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Thank you, this makes a lot of sense. However I should have been clearer as to my goal: I actually wish to conditionally initialize some qubits. Since obviously initialization is not a unitary operation, I have been modeling it as a measurement + an XOR based on the measurement. Assuming instead that initialization is an elementary operation, it seems that controlled initialization would not violate the rule you state above (since no measurement is being made). Is this correct? Would controlled-initialization run into a different problem? (I've updated the question accordingly.) – Chris Pacejo Jan 17 '13 at 5:22

Such an operation is indeed physically realizable. Suppose you wish to measure qubit $b$ if qubit $a$ is in the 1 state. Then just measure $a$, and if you get 1 then measure $b$ (e.g. the lab assistant puts $b$ into the measurement apparatus or not depending on the outcome of the $a$ measurement). But maybe you wanted to accomplish this without measuring $a$. In that case, prepare an ancillary state $c$, do a controlled-controlled-not operation between $a,b,c$, then measure $c$. The controlled-controlled-not operation is $\textrm{CCNOT}_{abc} = \left|0\right>\left<0\right|_a \otimes I_b \otimes I_c + \left|1\right>\left<1\right|_a \otimes \textrm{CNOT}_{bc}$ where $\textrm{CNOT}_{bc} = \left|0\right>\left<0\right|_b \otimes I_c + \left|1\right>\left<1\right|_b X_c$.

If $a$ was 1 then you have done a controlled-not between $b$ and $c$ which in effect copies the state of $b$ to $c$. By then measuring $c$ you get the same result as if you had measured $b$. On the other hand, if $a$ was 0 then the controlled-not doesn't happen and $c$ is left in its initial state. Measuring $c$ then gives 0 without having any effect on $b$.

Just like with any controlled-operation, there will be an impact on the qubit $a$. Specifically, if $b$ is in the 1 state then by doing this controlled measurement you end up gaining information about $a$, causing it to decohere or collapse as if it had been measured. If $b$ was in the zero state then there will be no effect on $a$ (notice that this circuit is symmetric between the $a$ and $b$ qubits).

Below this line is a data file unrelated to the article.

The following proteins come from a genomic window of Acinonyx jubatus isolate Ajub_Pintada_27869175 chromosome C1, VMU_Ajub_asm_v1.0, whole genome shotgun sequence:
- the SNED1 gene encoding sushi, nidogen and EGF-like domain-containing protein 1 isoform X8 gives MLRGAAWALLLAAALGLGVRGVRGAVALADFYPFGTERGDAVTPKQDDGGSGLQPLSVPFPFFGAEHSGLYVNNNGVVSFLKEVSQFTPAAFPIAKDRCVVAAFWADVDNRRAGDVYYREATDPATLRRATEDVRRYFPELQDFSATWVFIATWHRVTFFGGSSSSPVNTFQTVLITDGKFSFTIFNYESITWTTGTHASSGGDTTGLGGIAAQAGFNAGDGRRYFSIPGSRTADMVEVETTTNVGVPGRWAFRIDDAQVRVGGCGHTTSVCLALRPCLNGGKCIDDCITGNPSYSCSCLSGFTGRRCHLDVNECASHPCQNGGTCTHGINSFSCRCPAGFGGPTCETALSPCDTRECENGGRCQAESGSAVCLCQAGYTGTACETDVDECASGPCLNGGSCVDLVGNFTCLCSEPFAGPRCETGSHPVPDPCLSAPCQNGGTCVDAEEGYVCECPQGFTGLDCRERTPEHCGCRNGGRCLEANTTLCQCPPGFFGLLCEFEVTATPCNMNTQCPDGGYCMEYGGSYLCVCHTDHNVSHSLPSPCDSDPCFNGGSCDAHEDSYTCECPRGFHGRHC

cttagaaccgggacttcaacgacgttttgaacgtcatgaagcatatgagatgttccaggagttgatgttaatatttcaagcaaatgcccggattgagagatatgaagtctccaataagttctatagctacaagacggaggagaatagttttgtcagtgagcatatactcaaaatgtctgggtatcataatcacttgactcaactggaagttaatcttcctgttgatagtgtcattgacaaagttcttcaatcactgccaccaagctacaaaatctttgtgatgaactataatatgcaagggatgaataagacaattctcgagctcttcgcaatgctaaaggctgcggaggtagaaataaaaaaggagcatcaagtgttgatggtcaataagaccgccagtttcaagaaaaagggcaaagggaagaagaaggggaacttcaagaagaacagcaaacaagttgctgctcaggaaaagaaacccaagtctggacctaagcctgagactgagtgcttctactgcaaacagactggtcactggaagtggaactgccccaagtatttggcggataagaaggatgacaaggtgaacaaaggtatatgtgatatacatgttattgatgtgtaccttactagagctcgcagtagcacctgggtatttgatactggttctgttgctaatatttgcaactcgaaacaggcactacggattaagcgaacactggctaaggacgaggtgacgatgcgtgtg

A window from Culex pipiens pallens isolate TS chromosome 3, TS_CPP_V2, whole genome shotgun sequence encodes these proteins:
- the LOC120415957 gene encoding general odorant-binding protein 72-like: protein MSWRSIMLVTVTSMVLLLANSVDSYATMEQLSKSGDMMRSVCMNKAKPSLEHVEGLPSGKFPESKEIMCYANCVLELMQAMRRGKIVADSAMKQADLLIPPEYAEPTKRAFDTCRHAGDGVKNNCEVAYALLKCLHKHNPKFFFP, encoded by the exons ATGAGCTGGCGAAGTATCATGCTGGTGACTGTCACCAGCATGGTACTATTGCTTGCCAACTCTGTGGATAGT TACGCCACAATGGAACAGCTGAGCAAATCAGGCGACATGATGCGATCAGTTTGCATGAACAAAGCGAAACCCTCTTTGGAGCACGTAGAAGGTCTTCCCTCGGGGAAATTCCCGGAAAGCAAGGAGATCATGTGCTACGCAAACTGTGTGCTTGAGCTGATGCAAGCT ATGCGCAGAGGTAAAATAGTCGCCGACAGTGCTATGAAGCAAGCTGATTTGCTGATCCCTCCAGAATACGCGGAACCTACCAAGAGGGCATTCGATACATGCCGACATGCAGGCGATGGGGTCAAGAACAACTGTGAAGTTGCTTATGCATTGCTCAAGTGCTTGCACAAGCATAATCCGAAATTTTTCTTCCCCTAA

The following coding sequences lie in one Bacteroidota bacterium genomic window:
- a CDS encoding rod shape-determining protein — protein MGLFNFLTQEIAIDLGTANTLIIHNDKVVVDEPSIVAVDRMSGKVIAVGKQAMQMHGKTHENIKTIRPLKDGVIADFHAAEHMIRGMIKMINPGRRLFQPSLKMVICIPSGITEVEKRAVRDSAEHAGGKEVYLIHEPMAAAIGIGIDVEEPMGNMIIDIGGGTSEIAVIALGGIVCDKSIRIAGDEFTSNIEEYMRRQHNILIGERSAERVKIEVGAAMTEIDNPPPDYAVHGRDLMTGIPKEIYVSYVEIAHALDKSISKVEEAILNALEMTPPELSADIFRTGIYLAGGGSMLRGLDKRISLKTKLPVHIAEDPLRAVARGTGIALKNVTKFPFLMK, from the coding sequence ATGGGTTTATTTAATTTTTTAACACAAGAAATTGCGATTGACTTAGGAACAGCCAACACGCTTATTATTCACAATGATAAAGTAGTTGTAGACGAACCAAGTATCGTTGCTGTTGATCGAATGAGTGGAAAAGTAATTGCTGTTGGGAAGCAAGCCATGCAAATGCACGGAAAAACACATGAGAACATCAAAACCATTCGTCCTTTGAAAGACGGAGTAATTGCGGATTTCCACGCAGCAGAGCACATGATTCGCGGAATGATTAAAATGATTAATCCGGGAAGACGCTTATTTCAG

There is no possible way of doing a measurement of $b$ controlled by $a$ without having an effect on $a$. The reason is that the measurement outcome (or non-outcome) will always reveal information about whether the measurement had been done, which in turn reveals information about the state of $a$.

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Maybe I'm missing something, but I'm not sure this effects a controlled-measurement as I described it. Consider the example where $a$ and $b$ are both in the first Hadamard state, and $c$ is 0, so the state vector (ignoring phase) is $\left[\sqrt{1/4},\sqrt{1/4},\sqrt{1/4},\sqrt{1/4},0,0,0,0\right]$. After CCNOT, this becomes $\left[\sqrt{1/4},\sqrt{1/4},\sqrt{1/4},0,0,0,0,\sqrt{1/4}\right]$, which means that $c$ is 0 with 75% probability, and 1 with 25% probability, when it should be 50% for both. – Chris Pacejo Jan 16 '13 at 18:13
You said you wanted to measure the second qubit when the first was in the 0 state (although my example uses 1 not 0). You didn't specify what should happen when the first qubit is in the $\left|x^+\right>$ state. When $a$ is in the $\left|x^+\right>$ state, it is in a superposition of 0 and 1, so my CCNOT circuit is in a superposition of measuring $b$ and not. The outcome is halfway between measuring $b$ which gives 0 with 50% probability and not measuring $b$ which gives 0 with 100% probability. The outcome is then 0 with (50%+100%)/2=75% probability. – Dan Stahlke Jan 16 '13 at 18:49
No, I want to measure what $b$ is conditioned on $a$ being 0; I don't want to measure $b$ when $a$ is 0 and $0$ when $a$ is 1. – Chris Pacejo Jan 16 '13 at 20:51
OK, I see what your method is doing now -- it is effectively saving the value of $b$ to $c$ so that eventually, when I measure the entire system, if $a=1$, I can ferret out what $b$ would have been had I measured it at the point when I saved its value. What's missing is that I wanted to know what $b$ would be if $a=1$ before continuing with the rest of the operation; but as Peter Shor pointed out this is impossible. – Chris Pacejo Jan 17 '13 at 20:06